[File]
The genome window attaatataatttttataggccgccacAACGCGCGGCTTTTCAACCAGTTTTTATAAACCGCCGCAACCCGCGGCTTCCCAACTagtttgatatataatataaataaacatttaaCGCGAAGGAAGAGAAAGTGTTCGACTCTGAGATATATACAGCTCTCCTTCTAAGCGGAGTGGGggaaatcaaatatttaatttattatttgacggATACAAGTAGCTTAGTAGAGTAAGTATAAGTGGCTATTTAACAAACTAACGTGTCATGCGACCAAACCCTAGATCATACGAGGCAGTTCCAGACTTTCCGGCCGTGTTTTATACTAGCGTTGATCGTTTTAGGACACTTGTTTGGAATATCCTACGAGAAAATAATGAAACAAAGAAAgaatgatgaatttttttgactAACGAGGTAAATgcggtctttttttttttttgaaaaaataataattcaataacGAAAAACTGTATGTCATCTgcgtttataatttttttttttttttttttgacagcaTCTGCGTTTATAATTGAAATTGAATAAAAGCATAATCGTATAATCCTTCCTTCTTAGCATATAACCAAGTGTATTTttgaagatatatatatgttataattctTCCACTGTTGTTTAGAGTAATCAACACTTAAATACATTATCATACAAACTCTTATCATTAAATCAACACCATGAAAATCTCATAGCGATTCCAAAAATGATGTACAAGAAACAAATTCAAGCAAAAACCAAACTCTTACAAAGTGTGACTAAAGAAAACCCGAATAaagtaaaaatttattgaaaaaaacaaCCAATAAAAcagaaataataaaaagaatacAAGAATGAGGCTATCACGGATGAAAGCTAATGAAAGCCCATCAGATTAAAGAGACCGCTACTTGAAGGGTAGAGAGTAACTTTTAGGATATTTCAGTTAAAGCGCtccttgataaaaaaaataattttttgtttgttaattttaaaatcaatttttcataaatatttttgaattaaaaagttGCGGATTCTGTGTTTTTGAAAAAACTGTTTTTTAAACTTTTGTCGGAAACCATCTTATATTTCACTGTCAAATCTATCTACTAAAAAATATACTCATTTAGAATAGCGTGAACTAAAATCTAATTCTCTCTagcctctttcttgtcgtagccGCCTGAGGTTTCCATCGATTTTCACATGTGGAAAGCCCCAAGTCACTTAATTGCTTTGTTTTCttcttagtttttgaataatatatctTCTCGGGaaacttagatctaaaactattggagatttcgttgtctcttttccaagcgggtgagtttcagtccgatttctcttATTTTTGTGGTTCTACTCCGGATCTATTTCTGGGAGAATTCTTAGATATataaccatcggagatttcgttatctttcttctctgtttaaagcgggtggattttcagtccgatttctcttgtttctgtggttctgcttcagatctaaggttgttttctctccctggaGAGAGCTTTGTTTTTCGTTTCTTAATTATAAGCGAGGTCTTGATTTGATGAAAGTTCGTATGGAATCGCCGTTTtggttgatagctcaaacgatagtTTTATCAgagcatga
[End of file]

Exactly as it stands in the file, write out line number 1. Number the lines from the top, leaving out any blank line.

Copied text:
The genome window attaatataatttttataggccgccacAACGCGCGGCTTTTCAACCAGTTTTTATAAACCGCCGCAACCCGCGGCTTCCCAACTagtttgatatataatataaataaacatttaaCGCGAAGGAAGAGAAAGTGTTCGACTCTGAGATATATACAGCTCTCCTTCTAAGCGGAGTGGGggaaatcaaatatttaatttattatttgacggATACAAGTAGCTTAGTAGAGTAAGTATAAGTGGCTATTTAACAAACTAACGTGTCATGCGACCAAACCCTAGATCATACGAGGCAGTTCCAGACTTTCCGGCCGTGTTTTATACTAGCGTTGATCGTTTTAGGACACTTGTTTGGAATATCCTACGAGAAAATAATGAAACAAAGAAAgaatgatgaatttttttgactAACGAGGTAAATgcggtctttttttttttttgaaaaaataataattcaataacGAAAAACTGTATGTCATCTgcgtttataatttttttttttttttttttgacagcaTCTGCGTTTATAATTGAAATTGAATAAAAGCATAATCGTATAATCCTTCCTTCTTAGCATATAACCAAGTGTATTTttgaagatatatatatgttataattctTCCACTGTTGTTTAGAGTAATCAACACTTAAATACATTATCATACAAACTCTTATCATTAAATCAACACCATGAAAATCTCATAGCGATTCCAAAAATGATGTACAAGAAACAAATTCAAGCAAAAACCAAACTCTTACAAAGTGTGACTAAAGAAAACCCGAATAaagtaaaaatttattgaaaaaaacaaCCAATAAAAcagaaataataaaaagaatacAAGAATGAGGCTATCACGGATGAAAGCTAATGAAAGCCCATCAGATTAAAGAGACCGCTACTTGAAGGGTAGAGAGTAACTTTTAGGATATTTCAGTTAAAGCGCtccttgataaaaaaaataattttttgtttgttaattttaaaatcaatttttcataaatatttttgaattaaaaagttGCGGATTCTGTGTTTTTGAAAAAACTGTTTTTTAAACTTTTGTCGGAAACCATCTTATATTTCACTGTCAAATCTATCTACTAAAAAATATACTCATTTAGAATAGCGTGAACTAAAATCTAATTCTCTCTagcctctttcttgtcgtagccGCCTGAGGTTTCCATCGATTTTCACATGTGGAAAGCCCCAAGTCACTTAATTGCTTTGTTTTCttcttagtttttgaataatatatctTCTCGGGaaacttagatctaaaactattggagatttcgttgtctcttttccaagcgggtgagtttcagtccgatttctcttATTTTTGTGGTTCTACTCCGGATCTATTTCTGGGAGAATTCTTAGATATataaccatcggagatttcgttatctttcttctctgtttaaagcgggtggattttcagtccgatttctcttgtttctgtggttctgcttcagatctaaggttgttttctctccctggaGAGAGCTTTGTTTTTCGTTTCTTAATTATAAGCGAGGTCTTGATTTGATGAAAGTTCGTATGGAATCGCCGTTTtggttgatagctcaaacgatagtTTTATCAgagcatga